Image: The trays are extra with room service?
Eising  /  Getty Images
The most outrageous surcharges excel in their absurdity. Watch out for the 'tray fee' when ordering room service.
By Christopher Elliott Travel columnist
Tribune Media Services
updated 10/29/2007 10:33:32 AM ET 2007-10-29T14:33:32

When Henry Harteveldt looks to the future of travel, he sees fees. Lots of fees.

Take airline tickets, for example.

“The airlines are up in arms about the fees being charged by the credit card issuers and bank processors,” says Harteveldt, who, as an analyst for Forrester Research, gets paid to think about these things.

“In Europe, airlines levy surcharges for credit card purchases, a business practice not allowed here — for now,” he adds. “I firmly believe that the airlines will do everything they can to allow credit card payment surcharges or fees to be applied within the next year or two.”

Imagine that. A three percent fee added to the price of an airline ticket — a ticket that’s already loaded with other fees, including taxes, facilities fees and fuel surcharges.

Travelers have been pelted by a barrage of fees, levies, surcharges and extras for years. But just when you were convinced that the travel industry had thought of it all, it comes up with yet another clever way of separating you from your money. And unlike Harteveldt, you don’t have to ponder a future of frivolous fees. You can see it on your credit card receipt today.

Here are a few of the most unusual ones:

Oh, you work for the government? That’ll be another $5.
The best — or maybe I should say, the worst — surcharges are not just punitive but also discriminatory. Lee Paulson, an executive officer for a government organization in Washington, believes she has found one of these perfect fees. It’s listed as a $5 a day “GOVT ADMIN RATE SUPP” on her staff’s car rental bills. “Nobody can explain this,” she says, “just that it’s an additional fee for government rentals.” Hang on. Don’t car rental companies offer government organizations big discounts? So what’s an extra $5 going to matter? A lot, she says. “Bear in mind that government rental rates are not necessarily cheaper than commercial rates — and often are more expensive,” she adds.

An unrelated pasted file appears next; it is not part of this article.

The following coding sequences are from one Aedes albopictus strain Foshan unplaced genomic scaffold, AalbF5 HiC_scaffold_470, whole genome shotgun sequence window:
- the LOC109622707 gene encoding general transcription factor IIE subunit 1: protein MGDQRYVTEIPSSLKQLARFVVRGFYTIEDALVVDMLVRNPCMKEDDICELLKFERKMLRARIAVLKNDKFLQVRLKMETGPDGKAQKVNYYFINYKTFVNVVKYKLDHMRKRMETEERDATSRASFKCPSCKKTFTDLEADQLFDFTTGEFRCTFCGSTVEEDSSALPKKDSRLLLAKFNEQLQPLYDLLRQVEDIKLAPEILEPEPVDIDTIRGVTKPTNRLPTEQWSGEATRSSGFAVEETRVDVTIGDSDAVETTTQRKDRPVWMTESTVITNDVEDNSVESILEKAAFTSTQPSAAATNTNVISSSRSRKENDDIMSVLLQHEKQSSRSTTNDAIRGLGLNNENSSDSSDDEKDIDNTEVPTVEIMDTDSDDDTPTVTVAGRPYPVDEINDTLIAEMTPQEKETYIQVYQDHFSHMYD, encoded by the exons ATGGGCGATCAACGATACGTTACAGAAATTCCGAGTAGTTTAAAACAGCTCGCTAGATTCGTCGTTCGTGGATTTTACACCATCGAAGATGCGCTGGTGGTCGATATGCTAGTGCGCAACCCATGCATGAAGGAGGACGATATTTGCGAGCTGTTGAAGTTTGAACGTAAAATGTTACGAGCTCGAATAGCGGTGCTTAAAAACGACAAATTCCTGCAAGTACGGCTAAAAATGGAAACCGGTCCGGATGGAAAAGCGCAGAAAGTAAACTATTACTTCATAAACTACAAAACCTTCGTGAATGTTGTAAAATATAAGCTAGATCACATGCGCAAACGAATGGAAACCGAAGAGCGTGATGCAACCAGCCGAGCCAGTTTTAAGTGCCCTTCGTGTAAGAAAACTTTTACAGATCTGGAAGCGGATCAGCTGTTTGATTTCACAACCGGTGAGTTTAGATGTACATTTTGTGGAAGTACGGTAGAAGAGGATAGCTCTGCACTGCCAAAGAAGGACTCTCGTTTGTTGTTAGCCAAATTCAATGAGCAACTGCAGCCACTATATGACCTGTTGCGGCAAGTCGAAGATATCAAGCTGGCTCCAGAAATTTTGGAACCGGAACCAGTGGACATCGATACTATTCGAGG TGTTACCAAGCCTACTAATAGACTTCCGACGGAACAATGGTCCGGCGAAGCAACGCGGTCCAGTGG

The trays are extra with room service.
The most outrageous surcharges excel in their absurdity. Take the fee Vicky Burton encountered when she checked into an Embassy Suites property in Atlanta. “I foolishly decided to order dinner in my room,” says Burton, a process server in Chattanooga, Tenn. “I was somewhat prepared for the menu sticker shock and I was expecting about an 18 percent service charge. Well, the service charge is now 20 percent and the entree choices are through the roof! I ordered anyway.” Later, as she reviewed the bill, she discovered a $2.25 “tray fee.” “I went wild,” she says. “I was so annoyed that I wouldn’t even discuss it the next day at check-out. I was afraid I’d lose my temper.” The property’s Web site lists a reasonable $2 “room service” fee, but there’s no mention of its expensive trays, pricey meals or 20 percent service charge. I’m sure it’s just an oversight.

Support our favorite charity. Or pay for our safe.
When it comes to fees, hotels are in a league of their own, at least when it comes to creativity. Mayer Nudell checked out of the Hilton Trinidad & Conference Centre and found a mysterious $1-a-day surcharge. “I was told it was a donation directed to a charity favored by the then-prime minister,” he says. Nudell, a security consultant who lives in Hollywood, was not feeling particularly charitable, so he asked the hotel to remove the “donation” and it did. Kari Harwanko was asked to pay a “safe fee” of about $2 a day at a Sleep Inn property recently, and asked to have it taken off her bill, too. It did. Considering that a reliable hotel safe costs less than $200 — and bearing in mind that hotels are reluctant to take responsibility for the items you store in these safes — the safe “fee” is among the most disingenuous of all hotel surcharges. Extra points for originality, though.